BP Plc on Wednesday agreed to a demand by U.S. President Barack Obama to pay $20 billion into a special fund to handle claims from its huge Gulf of Mexico oil spill and said it was suspending payment of dividends this year.
Obama announced the deal on the special fund after White House officials held four-hour talks with BP executives on the 58-day-old oil spill crisis. He said the money would go toward making the Gulf Coast whole again.
Obama, who has been criticized by some for not being tough enough on BP, demanded in Wednesday's White House meeting that it set aside money in an independently administered fund to pay for claims arising from the worst oil spill in U.S. history.
An April 20 explosion on an offshore rig owned by the British energy giant killed 11 workers and ruptured a deep-sea well. The ensuing spill has fouled 120 miles of U.S. coastline, imperiled multibillion-dollar fishing and tourism industries and killed birds, sea turtles and dolphins.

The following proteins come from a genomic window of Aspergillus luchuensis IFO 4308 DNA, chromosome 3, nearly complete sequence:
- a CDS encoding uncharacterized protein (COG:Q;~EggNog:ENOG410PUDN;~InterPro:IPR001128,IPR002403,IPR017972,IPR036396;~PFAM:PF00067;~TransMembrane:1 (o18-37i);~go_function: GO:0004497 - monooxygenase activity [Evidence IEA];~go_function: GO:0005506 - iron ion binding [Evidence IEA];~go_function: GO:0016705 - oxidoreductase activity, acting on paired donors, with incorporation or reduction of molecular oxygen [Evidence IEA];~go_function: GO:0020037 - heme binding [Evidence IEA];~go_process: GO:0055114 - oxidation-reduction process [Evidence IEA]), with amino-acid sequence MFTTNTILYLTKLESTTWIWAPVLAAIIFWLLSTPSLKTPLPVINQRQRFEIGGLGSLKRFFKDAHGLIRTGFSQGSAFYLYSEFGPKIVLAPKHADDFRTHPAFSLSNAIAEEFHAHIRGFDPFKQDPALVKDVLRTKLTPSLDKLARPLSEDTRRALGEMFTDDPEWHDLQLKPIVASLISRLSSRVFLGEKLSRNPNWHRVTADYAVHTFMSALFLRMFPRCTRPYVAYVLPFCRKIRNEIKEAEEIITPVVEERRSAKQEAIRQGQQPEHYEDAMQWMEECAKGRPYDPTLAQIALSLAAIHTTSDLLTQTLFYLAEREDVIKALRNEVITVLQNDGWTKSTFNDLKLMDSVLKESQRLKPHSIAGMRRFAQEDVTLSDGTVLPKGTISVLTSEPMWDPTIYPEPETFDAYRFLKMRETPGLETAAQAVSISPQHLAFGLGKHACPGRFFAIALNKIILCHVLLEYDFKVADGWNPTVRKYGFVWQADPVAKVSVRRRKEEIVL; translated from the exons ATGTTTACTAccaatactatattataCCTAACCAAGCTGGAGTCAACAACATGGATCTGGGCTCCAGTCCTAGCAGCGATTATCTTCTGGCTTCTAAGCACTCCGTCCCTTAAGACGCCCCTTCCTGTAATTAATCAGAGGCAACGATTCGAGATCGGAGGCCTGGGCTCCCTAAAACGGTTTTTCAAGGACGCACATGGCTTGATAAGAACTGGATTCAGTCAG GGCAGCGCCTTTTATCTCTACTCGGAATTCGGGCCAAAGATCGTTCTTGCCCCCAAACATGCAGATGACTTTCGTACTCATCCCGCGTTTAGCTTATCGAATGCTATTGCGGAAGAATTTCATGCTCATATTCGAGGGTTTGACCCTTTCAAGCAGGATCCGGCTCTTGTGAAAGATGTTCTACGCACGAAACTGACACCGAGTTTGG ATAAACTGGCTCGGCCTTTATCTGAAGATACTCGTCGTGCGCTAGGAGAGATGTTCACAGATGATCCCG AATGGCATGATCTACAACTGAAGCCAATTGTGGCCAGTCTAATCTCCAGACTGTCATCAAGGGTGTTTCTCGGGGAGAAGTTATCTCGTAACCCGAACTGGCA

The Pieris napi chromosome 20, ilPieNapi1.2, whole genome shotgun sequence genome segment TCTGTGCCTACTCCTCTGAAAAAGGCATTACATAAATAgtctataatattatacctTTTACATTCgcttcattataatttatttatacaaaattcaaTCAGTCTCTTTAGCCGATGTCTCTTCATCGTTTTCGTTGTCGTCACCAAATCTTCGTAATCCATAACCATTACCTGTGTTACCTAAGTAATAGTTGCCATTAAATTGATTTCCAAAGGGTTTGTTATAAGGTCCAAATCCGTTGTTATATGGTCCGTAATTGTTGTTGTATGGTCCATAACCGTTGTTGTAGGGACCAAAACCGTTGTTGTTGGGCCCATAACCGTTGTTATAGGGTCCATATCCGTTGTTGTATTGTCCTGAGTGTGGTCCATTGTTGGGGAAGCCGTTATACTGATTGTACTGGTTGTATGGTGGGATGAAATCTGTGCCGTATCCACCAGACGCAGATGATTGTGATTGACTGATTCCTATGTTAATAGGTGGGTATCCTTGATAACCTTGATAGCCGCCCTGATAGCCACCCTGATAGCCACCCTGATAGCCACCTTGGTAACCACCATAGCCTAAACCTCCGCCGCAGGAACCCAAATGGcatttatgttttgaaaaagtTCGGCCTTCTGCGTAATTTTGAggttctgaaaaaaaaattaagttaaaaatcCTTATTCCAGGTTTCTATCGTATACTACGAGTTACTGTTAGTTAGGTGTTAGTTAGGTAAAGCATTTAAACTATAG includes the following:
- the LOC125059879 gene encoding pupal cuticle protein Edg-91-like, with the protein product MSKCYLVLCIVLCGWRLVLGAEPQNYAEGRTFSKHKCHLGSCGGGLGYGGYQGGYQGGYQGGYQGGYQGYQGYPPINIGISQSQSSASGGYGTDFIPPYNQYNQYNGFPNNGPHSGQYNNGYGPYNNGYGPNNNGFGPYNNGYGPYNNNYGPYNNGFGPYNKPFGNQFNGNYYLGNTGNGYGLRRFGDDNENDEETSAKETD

In a conciliatory statement outside the White House, BP chairman Carl-Henric Svanberg apologized to the American people on behalf of BP. I do thank you for the patience that you have during this difficult time, he said.
Svanberg said BP's board had agreed not to pay dividends this year and promised to make sure damage claims were handled swiftly and fairly.
Obama had called for a special third-party administered fund after hearing first-hand complaints from Gulf coast residents that BP's claims process was too long and complicated and that the company was paying out too little money.
He stressed, however, that it did not put a cap on BP's liabilities for the disaster.
We will continue to hold BP and all other responsible parties accountable, he said at the White House.
Obama said BP had also agreed to set aside $100 million for workers who had lost jobs because of a six-month moratorium his administration imposed on deepwater drilling after the spill.
BP is a strong and viable company, and it is in all of our interests that it remain so, Obama said.
BP's shares gyrated in volatile New York trading, dropping as much as 5 percent in the morning before swinging back to punch into positive territory after news of the agreement on the fund, known as an escrow account.
(Additional reporting by Matt Spetalnick, Caren Bohan, Patricia Zengerle and Alister Bull in Washington, Estelle Shirbon and Tom Bergin in London and Kristen Hays in Houston; Writing Ross Colvin; Editing by Will Dunham)